Another collection I picked up recently was a 4-CD set on JSP called Gennett Jazz 1922-1930All the 78's come from collector Joe Bussard's collection – if you haven't seen the documentary on him, Desperate Man Blues, it's well worth checking out. There's blues interest here with several fine, lesser known, blues ladies included. Today we feature selections by Lizzie Washington, who cut fourteen sides at session in 1927 and 1929, Edmonia Henderson, who cut just over a dozen sides between 1923 and 1926 and Alberta  Jones who cut sixteen sides, other sides were unissued, between 1923 and 1930 all for the Gennett label.

We conclude the show with a lengthy blues between jam between Big Joe Turner, T-Bone Walker and Otis Spann. In 1969, Big Joe Turner, T-Bone Walker and Otis Spann got together and did a jam session that was released as Super Black Blues in 1969 on the Bluestime label. Also on the record in a supporting role is the great George “Harmonica” Smith. A second volume was recorded live at New York's Carnegie Hall in 1970 featured Eddie “Cleanhead” Vinson instead of Otis Spann. As blues jams go, this is a very good one. Big Joe did a number of these type of things in the 70's for Pablo with mixed results – the one with Pee Wee Crayton (Everyday I Have The Blues), though, is worth checking out.

Share


ARTISTSONGALBUM
Stephen WadeInterview
Kelly PaceRock Island Line The Beautiful Music All Around Us
LeadbellyRock Island Line Leadbelly Vol: 4 1944
Nashville Washboard Band Soldier's JoyThe Beautiful Music All Around Us
Nashville Washboard Band Kohoma Blues Too Late, Too Late Vol. 10 1926-1951
Blind James Campbell & His Nashville Street Band Buffalo GalBlind James Campbell & His Nashville Street Band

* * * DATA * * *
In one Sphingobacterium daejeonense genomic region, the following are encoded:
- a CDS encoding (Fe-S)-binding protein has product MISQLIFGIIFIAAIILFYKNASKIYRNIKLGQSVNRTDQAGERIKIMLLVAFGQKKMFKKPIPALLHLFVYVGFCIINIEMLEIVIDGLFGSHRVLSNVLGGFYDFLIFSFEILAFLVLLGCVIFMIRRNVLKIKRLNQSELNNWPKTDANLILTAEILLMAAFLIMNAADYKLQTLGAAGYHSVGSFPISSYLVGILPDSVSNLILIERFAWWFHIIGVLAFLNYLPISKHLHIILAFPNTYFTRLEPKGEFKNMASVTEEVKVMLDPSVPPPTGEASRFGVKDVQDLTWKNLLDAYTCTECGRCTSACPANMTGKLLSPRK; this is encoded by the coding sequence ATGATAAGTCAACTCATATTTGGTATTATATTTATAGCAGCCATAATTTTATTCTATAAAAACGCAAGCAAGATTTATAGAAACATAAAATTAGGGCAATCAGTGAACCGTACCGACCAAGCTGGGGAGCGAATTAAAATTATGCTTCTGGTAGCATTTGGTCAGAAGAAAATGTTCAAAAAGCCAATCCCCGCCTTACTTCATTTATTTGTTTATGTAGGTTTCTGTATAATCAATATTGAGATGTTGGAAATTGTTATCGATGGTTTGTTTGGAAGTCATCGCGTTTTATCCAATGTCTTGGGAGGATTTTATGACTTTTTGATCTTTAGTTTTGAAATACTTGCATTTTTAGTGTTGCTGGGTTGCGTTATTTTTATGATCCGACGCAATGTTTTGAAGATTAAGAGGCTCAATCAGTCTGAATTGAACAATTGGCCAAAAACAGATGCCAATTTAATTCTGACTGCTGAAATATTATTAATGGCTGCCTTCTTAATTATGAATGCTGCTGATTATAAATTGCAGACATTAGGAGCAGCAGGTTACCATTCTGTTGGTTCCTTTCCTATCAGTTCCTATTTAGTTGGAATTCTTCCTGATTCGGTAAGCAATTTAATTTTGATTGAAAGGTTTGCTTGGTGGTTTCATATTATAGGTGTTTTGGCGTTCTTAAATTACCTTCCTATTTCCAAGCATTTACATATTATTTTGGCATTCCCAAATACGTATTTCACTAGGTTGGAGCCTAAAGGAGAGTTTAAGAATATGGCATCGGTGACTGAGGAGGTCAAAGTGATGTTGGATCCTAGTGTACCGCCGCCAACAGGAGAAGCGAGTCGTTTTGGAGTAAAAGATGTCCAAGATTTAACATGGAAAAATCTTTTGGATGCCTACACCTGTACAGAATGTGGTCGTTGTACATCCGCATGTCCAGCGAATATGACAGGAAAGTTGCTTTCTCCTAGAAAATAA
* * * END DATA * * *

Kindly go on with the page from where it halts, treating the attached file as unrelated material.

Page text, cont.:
Vera Hall Another Man Done GoneThe Beautiful Music All Around Us
Willie TurnerNow Your Man Done Gone Negro Folk Music of Alabama, Vol. 1: Secular Music
Big Joe Williams Please Don't Go Big Joe Williams Vol. 1 1935-41
Baby Doo Caston I'm Gonna Walk Your LogChicago Blues Vol. 2 1939-1944
Leadbelly & Golden Gate Quartet Alabama BoundAlabama Bound
Dennis Gainus You Gonna Look Like A Monkey A Treasury Of Field Recordings Vol. 1
Grover Dickson & Group Grizzley Bear A Treasury Of Field Recordings Vol. 1
Dudley Alexander and Washboard Band Baby, Please Don't Go A Treasury Of Field Recordings Vol. 1
Joel HopkinsBetter Down The Road A Treasury Of Field Recordings Vol. 1
Jack Jackson & Lightnin' Hopkins The Slop A Treasury Of Field Recordings Vol. 1
Mance Lipscomb Tom Moore's Farm A Treasury Of Field Recordings Vol. 2
R.C. Forest & Gozy Kilpatrick Tin Can Alley A Treasury Of Field Recordings Vol. 2
R.G. WIlliams & Group Hammer RingA Treasury Of Field Recordings Vol. 2
Prisoners Chopping In The New Ground Negro Prison Camp Worksongs
Prisoners Go Down Old HannahNegro Prison Camp Worksongs
Jesse "G.I. Jazz" Hendricks and groupRattlerNegro Folklore from Texas State Prisons
Johnny Jackson & Group Raise 'Em Up Higher Negro Folklore from Texas State Prisons

Show Notes:

The Beautiful Music All Around UsOn today’s program we spotlight some great field recordings captured between the 1930’s through the 1960’s. In the first hour we talk with Stephen Wade about his new book The Beautiful Music All Around Us which presents the fascinating back stories of thirteen performances captured on Library of Congress field recordings between 1934 and 1942. Through prodigious research, Wade sought out the performers on these recordings, their families, fellow musicians, and others who remembered them and reconstructs their lives and how the music was tied to the larger community. Wade is also known for his long-running stage performances of Banjo Dancing and On the Way Home. He also produced and annotated the Rounder CD collections A Treasury of Library of Congress Field Recordings and Black AppalachiaIn the second hour we spotlight field recordings made by Mack McCormick and others around Houston plus recording made Texas prisons  by Bruce Jackson in the 1960’s and  Pete & Toshi Seeger, John Lomax Jr., Chester Bower and Fred Hellerman in 1951.